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Kim Harriman as Curly sings to Meaghan (Landers) McElderry as Laurey during the 2003 OVOC production of “Oklahoma!”

TONASKET - Kind, compassionate and energetic are just a few of the words residents used to describe Kim Harriman, a longtime Okanogan County entertainer.

Harriman, 66, Tonasket, died Thursday, July 15, after a month-long stint of health issues.

He was known for his many years of sports reporting on KOMW radio, owning an flower shop in Okanogan and his numerous performances in Okanogan Valley Orchestra and Chorus (OVOC) musicals.

Former OVOC coordinator Judy Johnston said she knew Harriman for nearly 30 years and called him a dear friend.

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Kim Harriman (left) portrays Uncle Fester in the 2016 production of “The Addams Family.”

“When I think of Kim, I would say the most obvious thing that comes to mind, to me, was just his energy,” she said. “He had so much energy for the things he was interested in. He loved music. He knew all the show tunes and we could sing them together. He was an advocate of theater for so many years.”

Harriman starred in high school musicals and joined Okanogan Valley Orchestra and Chorus 1991.

Johnston said she first met Harriman when auditioning for “South Pacific.”

“At the I met him, I believe he was working for KOMW, and he was such a great speaker,” she said. “He just could go off into interesting areas. He was real comfortable speaking publicly, and his radio experience made him extremely personable.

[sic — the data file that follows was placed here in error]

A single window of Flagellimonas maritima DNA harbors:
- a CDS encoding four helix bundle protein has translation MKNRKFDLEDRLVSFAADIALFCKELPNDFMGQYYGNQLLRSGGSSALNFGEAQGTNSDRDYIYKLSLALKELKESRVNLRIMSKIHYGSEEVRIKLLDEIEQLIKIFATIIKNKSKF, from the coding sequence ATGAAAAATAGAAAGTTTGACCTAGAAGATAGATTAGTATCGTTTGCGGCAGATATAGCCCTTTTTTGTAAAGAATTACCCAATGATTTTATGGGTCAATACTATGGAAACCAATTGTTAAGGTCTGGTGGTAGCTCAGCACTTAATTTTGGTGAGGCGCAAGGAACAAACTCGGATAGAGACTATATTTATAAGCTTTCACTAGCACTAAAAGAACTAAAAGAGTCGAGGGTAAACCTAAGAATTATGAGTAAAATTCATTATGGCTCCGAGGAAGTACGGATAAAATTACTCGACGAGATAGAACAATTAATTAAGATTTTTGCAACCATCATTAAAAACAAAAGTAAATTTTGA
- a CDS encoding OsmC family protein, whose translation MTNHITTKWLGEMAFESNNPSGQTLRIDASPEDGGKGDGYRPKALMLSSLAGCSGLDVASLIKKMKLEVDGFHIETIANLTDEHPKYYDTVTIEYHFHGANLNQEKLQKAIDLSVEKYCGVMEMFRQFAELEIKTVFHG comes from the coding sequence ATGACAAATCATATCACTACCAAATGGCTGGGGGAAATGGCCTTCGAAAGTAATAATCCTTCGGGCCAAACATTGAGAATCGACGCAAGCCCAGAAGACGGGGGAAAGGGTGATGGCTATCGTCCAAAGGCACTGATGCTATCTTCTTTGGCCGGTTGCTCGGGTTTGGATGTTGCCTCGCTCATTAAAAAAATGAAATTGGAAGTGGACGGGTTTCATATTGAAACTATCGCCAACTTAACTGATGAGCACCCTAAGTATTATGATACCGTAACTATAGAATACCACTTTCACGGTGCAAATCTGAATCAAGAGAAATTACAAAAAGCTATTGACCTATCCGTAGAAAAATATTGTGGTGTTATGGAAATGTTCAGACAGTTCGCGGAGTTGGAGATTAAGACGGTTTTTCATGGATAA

“He welcomed people into his life,” she said. “He was interested in them and what they were doing. He had so much energy and passion.”

Johnston said another defining trait of Harriman was his ability and willingness to “do whatever it took, to see his passions happen.”

The following year, Johnston directed “Guys and Dolls” and cast Harriman to play for one of the leading roles.

“We just kind of were partners in crime,” Johnston said. “We just clicked. He had the same work ethic and same vision for the artistic elements for the shows we were in; Kim was one of the few people who really got it when it came to how much was involved to make a vision come true.”

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A promotional photo for 1995 production of “Brigadoon,” with Harriman in front with white hat.

Throughout the following years, Harriman went to perform in 14 musicals (“South Pacific,” 1992; “Guys and Dolls,” 1993; “Hello, Dolly,” 1994; “Brigadoon,” 1995; “Camelot,” 1996; “Oklahoma!,” 2003; “Seussical,” 2005; “Bye, Bye, Birdy,” 2006 and “Beauty and the Beast,” 2008), and produce six OVOC musicals (“Annie Get Your Gun,” 2010; “Seven Brides for Seven Brothers,” 2011; “South Pacific,” 2012; “Spamalot,” 2013; “Wizard of Oz,” 2014; “Into the Woods,” 2015 and “Addams Family,” 2016) — five of which he produced and performed in.